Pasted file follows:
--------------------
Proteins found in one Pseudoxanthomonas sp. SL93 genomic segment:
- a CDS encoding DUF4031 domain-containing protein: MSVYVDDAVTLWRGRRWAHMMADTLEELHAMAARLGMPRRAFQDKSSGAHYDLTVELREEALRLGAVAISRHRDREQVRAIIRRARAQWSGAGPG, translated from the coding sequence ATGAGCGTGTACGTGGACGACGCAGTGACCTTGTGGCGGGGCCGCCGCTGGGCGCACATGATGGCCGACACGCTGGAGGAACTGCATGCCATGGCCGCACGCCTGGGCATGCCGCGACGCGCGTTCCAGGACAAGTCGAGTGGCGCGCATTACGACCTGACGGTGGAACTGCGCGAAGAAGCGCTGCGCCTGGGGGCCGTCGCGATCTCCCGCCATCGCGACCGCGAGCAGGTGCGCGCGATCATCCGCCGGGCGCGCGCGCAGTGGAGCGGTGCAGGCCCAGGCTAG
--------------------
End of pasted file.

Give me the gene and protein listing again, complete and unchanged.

Proteins found in one Pseudoxanthomonas sp. SL93 genomic segment:
- a CDS encoding DUF4031 domain-containing protein: MSVYVDDAVTLWRGRRWAHMMADTLEELHAMAARLGMPRRAFQDKSSGAHYDLTVELREEALRLGAVAISRHRDREQVRAIIRRARAQWSGAGPG, translated from the coding sequence ATGAGCGTGTACGTGGACGACGCAGTGACCTTGTGGCGGGGCCGCCGCTGGGCGCACATGATGGCCGACACGCTGGAGGAACTGCATGCCATGGCCGCACGCCTGGGCATGCCGCGACGCGCGTTCCAGGACAAGTCGAGTGGCGCGCATTACGACCTGACGGTGGAACTGCGCGAAGAAGCGCTGCGCCTGGGGGCCGTCGCGATCTCCCGCCATCGCGACCGCGAGCAGGTGCGCGCGATCATCCGCCGGGCGCGCGCGCAGTGGAGCGGTGCAGGCCCAGGCTAG